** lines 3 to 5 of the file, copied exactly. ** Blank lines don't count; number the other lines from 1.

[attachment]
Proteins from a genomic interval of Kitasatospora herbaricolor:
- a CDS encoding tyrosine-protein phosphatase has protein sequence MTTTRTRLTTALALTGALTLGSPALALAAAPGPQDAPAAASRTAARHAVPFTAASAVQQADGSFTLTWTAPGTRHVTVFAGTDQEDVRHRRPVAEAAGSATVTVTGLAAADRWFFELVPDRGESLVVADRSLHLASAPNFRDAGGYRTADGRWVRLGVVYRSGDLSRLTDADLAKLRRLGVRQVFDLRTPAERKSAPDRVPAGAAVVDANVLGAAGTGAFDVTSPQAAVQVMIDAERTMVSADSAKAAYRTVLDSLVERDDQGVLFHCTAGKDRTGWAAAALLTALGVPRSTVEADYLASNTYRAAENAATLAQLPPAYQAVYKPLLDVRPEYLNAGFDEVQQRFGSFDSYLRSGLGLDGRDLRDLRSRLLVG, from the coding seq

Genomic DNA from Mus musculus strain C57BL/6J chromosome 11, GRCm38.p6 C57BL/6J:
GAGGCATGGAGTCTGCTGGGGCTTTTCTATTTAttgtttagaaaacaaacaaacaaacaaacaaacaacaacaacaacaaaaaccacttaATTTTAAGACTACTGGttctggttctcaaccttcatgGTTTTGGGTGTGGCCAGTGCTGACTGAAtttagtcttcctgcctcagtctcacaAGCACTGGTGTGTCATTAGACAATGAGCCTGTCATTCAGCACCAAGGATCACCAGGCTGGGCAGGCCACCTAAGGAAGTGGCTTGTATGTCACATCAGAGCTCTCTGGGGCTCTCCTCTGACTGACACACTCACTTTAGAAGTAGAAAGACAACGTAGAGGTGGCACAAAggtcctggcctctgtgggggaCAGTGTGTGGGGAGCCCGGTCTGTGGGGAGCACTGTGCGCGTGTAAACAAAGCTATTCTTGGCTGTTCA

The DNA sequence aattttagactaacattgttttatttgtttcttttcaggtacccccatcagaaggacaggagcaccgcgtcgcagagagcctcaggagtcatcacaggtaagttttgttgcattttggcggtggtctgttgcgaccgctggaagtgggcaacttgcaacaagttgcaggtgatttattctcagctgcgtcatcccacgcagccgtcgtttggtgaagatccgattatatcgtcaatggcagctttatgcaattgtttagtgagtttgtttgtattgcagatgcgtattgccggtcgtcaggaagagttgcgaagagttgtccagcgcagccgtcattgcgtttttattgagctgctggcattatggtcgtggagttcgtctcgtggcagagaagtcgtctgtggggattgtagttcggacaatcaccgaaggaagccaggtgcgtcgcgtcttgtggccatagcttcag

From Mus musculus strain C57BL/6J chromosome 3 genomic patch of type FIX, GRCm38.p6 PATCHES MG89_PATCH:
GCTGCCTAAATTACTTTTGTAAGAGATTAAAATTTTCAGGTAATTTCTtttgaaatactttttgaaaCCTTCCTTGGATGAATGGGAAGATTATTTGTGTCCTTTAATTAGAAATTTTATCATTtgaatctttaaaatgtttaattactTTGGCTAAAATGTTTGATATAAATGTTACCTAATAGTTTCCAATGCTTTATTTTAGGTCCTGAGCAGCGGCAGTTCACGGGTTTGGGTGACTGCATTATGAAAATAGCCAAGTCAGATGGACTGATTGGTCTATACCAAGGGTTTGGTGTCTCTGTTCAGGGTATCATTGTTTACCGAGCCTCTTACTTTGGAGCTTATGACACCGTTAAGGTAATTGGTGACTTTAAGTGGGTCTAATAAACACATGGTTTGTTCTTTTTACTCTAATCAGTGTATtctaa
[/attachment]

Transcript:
Genomic DNA from Mus musculus strain C57BL/6J chromosome 11, GRCm38.p6 C57BL/6J:
GAGGCATGGAGTCTGCTGGGGCTTTTCTATTTAttgtttagaaaacaaacaaacaaacaaacaaacaacaacaacaacaaaaaccacttaATTTTAAGACTACTGGttctggttctcaaccttcatgGTTTTGGGTGTGGCCAGTGCTGACTGAAtttagtcttcctgcctcagtctcacaAGCACTGGTGTGTCATTAGACAATGAGCCTGTCATTCAGCACCAAGGATCACCAGGCTGGGCAGGCCACCTAAGGAAGTGGCTTGTATGTCACATCAGAGCTCTCTGGGGCTCTCCTCTGACTGACACACTCACTTTAGAAGTAGAAAGACAACGTAGAGGTGGCACAAAggtcctggcctctgtgggggaCAGTGTGTGGGGAGCCCGGTCTGTGGGGAGCACTGTGCGCGTGTAAACAAAGCTATTCTTGGCTGTTCA

The DNA sequence aattttagactaacattgttttatttgtttcttttcaggtacccccatcagaaggacaggagcaccgcgtcgcagagagcctcaggagtcatcacaggtaagttttgttgcattttggcggtggtctgttgcgaccgctggaagtgggcaacttgcaacaagttgcaggtgatttattctcagctgcgtcatcccacgcagccgtcgtttggtgaagatccgattatatcgtcaatggcagctttatgcaattgtttagtgagtttgtttgtattgcagatgcgtattgccggtcgtcaggaagagttgcgaagagttgtccagcgcagccgtcattgcgtttttattgagctgctggcattatggtcgtggagttcgtctcgtggcagagaagtcgtctgtggggattgtagttcggacaatcaccgaaggaagccaggtgcgtcgcgtcttgtggccatagcttcag